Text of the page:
Well, whilst waiting in that Doctor's Waiting Room I often wonder what it's like waiting in God's Waiting Room. Fumbling through whatever magazines they have there. I bet you they're all in Latin or some language I don't know. Why can't the magazines be in English? I always thought God is English. After all, all the Bibles I've read are in English, so He must be English.

Anyway, I'd be sitting there in God's Waiting Room fretting and worrying about what He will say to me. Mentioning all the things I have done or omitted to do in my life on earth. All the things I've said or not said. Hurting other people. I wonder what results will show up on God's computer monitor and whether the results will be pleasing all round or not. What if His computer is wrong? But then, God is never wrong is He?

Too late to worry now. What's been done has been done and now is the time for the final reckoning. Now is the time to find out whether I am really "dead" for eternity or whether I'd be welcomed into His loving arms.

But then ... the moral of this story surely is ... just as we have plenty of opportunities now to keep our health in check and to monitor it when it is not as well as it should be. Surely now is also the time to monitor the state of our soul's health so that when we are in that Heavenly Waiting Room we'd have no reason to worry at all.

Sunday, 22 November 2015

A Vision?

Father Ignatius was busy in his office dealing with some paper work when Eric, a young man in his mid-twenties, came in.

“I’ve changed the oil Father and gave the engine a good run. It’s as good as new.”

Eric was a car mechanic at the local garage and every now and then he came over to the parochial house to maintain the priest’s car and undertake any minor jobs that needed doing.

“Thank you” replied Father Ignatius, “I’ll await the invoice from your boss in due course.”

“Oh I see you got that picture of Jesus …” said Eric pointing at the wall. “The boss has the same one in his office at work.”

“It’s very popular …” mumbled the priest hoping that the youngster would soon leave. He had plenty of paperwork to get on with and he could really not afford the time for a chat.

“Did He really look like that?” continued Eric.


“Jesus … did He look like that? This is the picture painted by that nun isn’t it? What’s her name?”

Father Ignatius put down the letter he was reading and turned to Eric. It was obvious that although he wished to get on with his work the Good Lord had other plans for him.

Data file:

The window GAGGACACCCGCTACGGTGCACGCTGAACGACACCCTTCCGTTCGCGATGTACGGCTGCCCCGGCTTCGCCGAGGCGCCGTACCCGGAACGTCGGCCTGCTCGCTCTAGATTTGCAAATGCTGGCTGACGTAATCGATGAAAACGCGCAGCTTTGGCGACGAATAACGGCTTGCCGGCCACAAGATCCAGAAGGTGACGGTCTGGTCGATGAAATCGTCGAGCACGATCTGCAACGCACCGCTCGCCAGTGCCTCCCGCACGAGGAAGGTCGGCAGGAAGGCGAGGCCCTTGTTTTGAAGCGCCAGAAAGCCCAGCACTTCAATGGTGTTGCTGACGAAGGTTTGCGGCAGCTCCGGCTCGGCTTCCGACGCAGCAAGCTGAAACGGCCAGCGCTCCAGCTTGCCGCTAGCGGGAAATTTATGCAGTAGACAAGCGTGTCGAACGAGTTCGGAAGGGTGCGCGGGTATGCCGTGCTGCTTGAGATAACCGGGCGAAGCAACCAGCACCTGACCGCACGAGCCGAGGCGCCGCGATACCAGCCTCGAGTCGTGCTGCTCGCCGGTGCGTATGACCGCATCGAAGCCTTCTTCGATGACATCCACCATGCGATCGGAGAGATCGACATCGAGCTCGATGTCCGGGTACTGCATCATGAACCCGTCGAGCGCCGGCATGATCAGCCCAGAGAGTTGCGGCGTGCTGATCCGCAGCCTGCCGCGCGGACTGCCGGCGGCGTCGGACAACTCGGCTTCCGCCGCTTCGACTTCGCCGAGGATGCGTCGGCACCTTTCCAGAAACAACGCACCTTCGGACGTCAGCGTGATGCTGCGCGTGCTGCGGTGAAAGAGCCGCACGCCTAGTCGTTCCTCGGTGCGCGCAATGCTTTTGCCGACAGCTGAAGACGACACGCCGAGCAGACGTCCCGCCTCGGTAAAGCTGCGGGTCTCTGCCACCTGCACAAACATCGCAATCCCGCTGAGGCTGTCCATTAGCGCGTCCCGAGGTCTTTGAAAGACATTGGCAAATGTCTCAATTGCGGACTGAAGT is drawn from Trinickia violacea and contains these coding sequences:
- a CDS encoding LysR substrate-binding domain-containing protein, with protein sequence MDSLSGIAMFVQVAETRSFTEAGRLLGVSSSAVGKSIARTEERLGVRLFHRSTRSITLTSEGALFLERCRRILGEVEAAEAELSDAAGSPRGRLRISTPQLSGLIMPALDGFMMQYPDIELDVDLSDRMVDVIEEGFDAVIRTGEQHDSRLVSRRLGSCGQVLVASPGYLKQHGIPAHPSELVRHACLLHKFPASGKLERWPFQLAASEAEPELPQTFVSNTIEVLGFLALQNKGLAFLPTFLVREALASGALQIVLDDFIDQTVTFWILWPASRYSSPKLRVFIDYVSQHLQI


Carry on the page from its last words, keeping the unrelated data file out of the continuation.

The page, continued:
“Her name is Sister Faustina. Her real name at birth was Helena Kowalska.”

“Greek was she?” asked Eric making himself comfortable in the armchair near the window.

Father Ignatius took off his glasses and rubbed his eyes with his right hand, as if to summon every once of patience that the Good Lord might send him. “Why now, when I’m busy,” he prayed silently.

“No Eric,” he said with a smile, “she was Polish.”

“That’s right; I knew it was somewhere foreign. Near Jerusalem where Jesus came from …”

“Not quite near Jerusalem!”

“And she actually saw Jesus and painted Him. That’s what I have been told. Do you believe that?” interrupted the young man eagerly. “I mean … she could have been lying. Can you prove that she actually saw Jesus and He looks like that picture?”

“Despite my age,” said the priest abruptly, “I can assure you I was not around when Sister Faustina was around. So I can’t actually prove what you ask for.” He then immediately regretted what he had said and continued in a more gentle voice.

“Look Eric, we are told that Sister Faustina back in 1931 had a Vision of our Lord. She saw Him dressed in white and standing very much as in the picture there. From His heart rays came out, one red and another pale, as you can see.

“The Lord spoke to her and asked her to paint an image according to the Vision she can see and to write ‘Jesus I trust in you.’ And that’s how we came to have this picture."

“Oh …” said Eric.

“Now you and I have two choices to make,” continued the priest.

“We can believe this is all true. Or we can believe she was lying and nothing really happened.

“If indeed the story is true and we chose to ignore it we would have lost a great opportunity to venerate the image of Christ; as He has asked us to do when He spoke to Sister Faustina.

“And what a great pity, and tragedy that would be! To ignore a request made by our Lord Himself.”

“I see …” said Eric pensively.

“Our Faith has a number of mysteries Eric,” continued the priest in his gentle tone, “things that we are invited to believe without any proof and without any evidence. That’s why they call it Faith. To believe in something when your common sense tells you otherwise.”